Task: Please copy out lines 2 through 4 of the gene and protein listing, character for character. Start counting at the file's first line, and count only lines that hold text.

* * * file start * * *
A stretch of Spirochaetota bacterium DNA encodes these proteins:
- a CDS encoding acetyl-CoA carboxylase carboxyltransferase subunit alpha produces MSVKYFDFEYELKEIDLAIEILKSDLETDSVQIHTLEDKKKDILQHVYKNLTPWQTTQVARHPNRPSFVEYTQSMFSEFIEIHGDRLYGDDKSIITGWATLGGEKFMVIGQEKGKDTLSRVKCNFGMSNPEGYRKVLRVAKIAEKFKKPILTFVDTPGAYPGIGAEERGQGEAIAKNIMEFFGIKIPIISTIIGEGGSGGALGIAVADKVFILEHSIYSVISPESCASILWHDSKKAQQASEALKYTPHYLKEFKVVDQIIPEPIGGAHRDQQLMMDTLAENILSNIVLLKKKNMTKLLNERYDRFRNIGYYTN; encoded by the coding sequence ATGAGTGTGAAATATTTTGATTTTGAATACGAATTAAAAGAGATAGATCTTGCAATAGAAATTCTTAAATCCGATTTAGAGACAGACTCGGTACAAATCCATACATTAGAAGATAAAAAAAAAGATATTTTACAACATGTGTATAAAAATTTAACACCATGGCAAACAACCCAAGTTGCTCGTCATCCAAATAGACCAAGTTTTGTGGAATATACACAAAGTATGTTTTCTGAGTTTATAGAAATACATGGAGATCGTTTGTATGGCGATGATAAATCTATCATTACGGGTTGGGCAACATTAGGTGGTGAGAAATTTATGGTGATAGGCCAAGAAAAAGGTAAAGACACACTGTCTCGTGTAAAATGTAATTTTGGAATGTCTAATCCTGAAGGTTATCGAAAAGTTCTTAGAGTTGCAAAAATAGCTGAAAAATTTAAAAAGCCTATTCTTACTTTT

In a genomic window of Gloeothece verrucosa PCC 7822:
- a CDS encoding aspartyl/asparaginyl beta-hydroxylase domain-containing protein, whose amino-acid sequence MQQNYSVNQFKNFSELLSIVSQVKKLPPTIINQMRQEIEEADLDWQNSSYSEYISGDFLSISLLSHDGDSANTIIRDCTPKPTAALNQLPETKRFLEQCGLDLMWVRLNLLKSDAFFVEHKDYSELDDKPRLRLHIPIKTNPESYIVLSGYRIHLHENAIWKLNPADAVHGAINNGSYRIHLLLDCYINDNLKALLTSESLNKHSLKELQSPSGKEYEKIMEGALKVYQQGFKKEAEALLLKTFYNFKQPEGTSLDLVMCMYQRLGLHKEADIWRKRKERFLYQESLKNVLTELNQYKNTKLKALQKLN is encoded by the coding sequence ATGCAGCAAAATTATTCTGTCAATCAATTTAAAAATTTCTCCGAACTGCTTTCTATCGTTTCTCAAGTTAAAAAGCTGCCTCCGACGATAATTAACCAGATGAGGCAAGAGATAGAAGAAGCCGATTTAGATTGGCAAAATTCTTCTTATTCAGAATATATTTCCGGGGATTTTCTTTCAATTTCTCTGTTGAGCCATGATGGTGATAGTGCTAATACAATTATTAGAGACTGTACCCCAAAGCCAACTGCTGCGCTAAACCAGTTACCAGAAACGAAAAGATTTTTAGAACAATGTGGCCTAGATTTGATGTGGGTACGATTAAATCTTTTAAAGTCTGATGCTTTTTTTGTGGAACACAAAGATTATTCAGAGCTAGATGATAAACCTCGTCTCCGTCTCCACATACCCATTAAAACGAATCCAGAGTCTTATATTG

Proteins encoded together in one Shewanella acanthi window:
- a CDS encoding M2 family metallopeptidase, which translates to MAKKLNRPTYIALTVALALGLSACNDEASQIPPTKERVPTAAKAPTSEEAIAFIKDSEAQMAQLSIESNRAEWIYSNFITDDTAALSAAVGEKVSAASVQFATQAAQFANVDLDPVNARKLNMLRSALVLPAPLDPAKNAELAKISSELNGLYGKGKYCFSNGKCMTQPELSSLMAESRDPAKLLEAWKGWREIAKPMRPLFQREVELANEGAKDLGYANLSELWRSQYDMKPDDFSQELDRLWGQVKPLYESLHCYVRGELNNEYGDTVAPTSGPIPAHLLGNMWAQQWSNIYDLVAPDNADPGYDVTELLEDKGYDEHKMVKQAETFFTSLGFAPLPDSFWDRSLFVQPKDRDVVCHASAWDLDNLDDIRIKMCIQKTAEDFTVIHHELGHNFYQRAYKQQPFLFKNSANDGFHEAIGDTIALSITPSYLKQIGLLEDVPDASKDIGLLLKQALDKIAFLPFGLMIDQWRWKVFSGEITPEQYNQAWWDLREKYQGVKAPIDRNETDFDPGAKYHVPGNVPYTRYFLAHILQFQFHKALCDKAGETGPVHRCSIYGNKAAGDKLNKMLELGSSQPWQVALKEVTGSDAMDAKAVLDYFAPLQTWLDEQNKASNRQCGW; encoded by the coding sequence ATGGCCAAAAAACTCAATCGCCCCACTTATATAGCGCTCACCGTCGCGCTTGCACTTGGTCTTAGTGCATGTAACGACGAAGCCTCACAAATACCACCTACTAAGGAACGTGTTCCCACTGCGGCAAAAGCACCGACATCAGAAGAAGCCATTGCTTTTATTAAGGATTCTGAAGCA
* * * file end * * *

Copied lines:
- a CDS encoding acetyl-CoA carboxylase carboxyltransferase subunit alpha produces MSVKYFDFEYELKEIDLAIEILKSDLETDSVQIHTLEDKKKDILQHVYKNLTPWQTTQVARHPNRPSFVEYTQSMFSEFIEIHGDRLYGDDKSIITGWATLGGEKFMVIGQEKGKDTLSRVKCNFGMSNPEGYRKVLRVAKIAEKFKKPILTFVDTPGAYPGIGAEERGQGEAIAKNIMEFFGIKIPIISTIIGEGGSGGALGIAVADKVFILEHSIYSVISPESCASILWHDSKKAQQASEALKYTPHYLKEFKVVDQIIPEPIGGAHRDQQLMMDTLAENILSNIVLLKKKNMTKLLNERYDRFRNIGYYTN; encoded by the coding sequence ATGAGTGTGAAATATTTTGATTTTGAATACGAATTAAAAGAGATAGATCTTGCAATAGAAATTCTTAAATCCGATTTAGAGACAGACTCGGTACAAATCCATACATTAGAAGATAAAAAAAAAGATATTTTACAACATGTGTATAAAAATTTAACACCATGGCAAACAACCCAAGTTGCTCGTCATCCAAATAGACCAAGTTTTGTGGAATATACACAAAGTATGTTTTCTGAGTTTATAGAAATACATGGAGATCGTTTGTATGGCGATGATAAATCTATCATTACGGGTTGGGCAACATTAGGTGGTGAGAAATTTATGGTGATAGGCCAAGAAAAAGGTAAAGACACACTGTCTCGTGTAAAATGTAATTTTGGAATGTCTAATCCTGAAGGTTATCGAAAAGTTCTTAGAGTTGCAAAAATAGCTGAAAAATTTAAAAAGCCTATTCTTACTTTT

In a genomic window of Gloeothece verrucosa PCC 7822:
- a CDS encoding aspartyl/asparaginyl beta-hydroxylase domain-containing protein, whose amino-acid sequence MQQNYSVNQFKNFSELLSIVSQVKKLPPTIINQMRQEIEEADLDWQNSSYSEYISGDFLSISLLSHDGDSANTIIRDCTPKPTAALNQLPETKRFLEQCGLDLMWVRLNLLKSDAFFVEHKDYSELDDKPRLRLHIPIKTNPESYIVLSGYRIHLHENAIWKLNPADAVHGAINNGSYRIHLLLDCYINDNLKALLTSESLNKHSLKELQSPSGKEYEKIMEGALKVYQQGFKKEAEALLLKTFYNFKQPEGTSLDLVMCMYQRLGLHKEADIWRKRKERFLYQESLKNVLTELNQYKNTKLKALQKLN is encoded by the coding sequence ATGCAGCAAAATTATTCTGTCAATCAATTTAAAAATTTCTCCGAACTGCTTTCTATCGTTTCTCAAGTTAAAAAGCTGCCTCCGACGATAATTAACCAGATGAGGCAAGAGATAGAAGAAGCCGATTTAGATTGGCAAAATTCTTCTTATTCAGAATATATTTCCGGGGATTTTCTTTCAATTTCTCTGTTGAGCCATGATGGTGATAGTGCTAATACAATTATTAGAGACTGTACCCCAAAGCCAACTGCTGCGCTAAACCAGTTACCAGAAACGAAAAGATTTTTAGAACAATGTGGCCTAGATTTGATGTGGGTACGATTAAATCTTTTAAAGTCTGATGCTTTTTTTGTGGAACACAAAGATTATTCAGAGCTAGATGATAAACCTCGTCTCCGTCTCCACATACCCATTAAAACGAATCCAGAGTCTTATATTG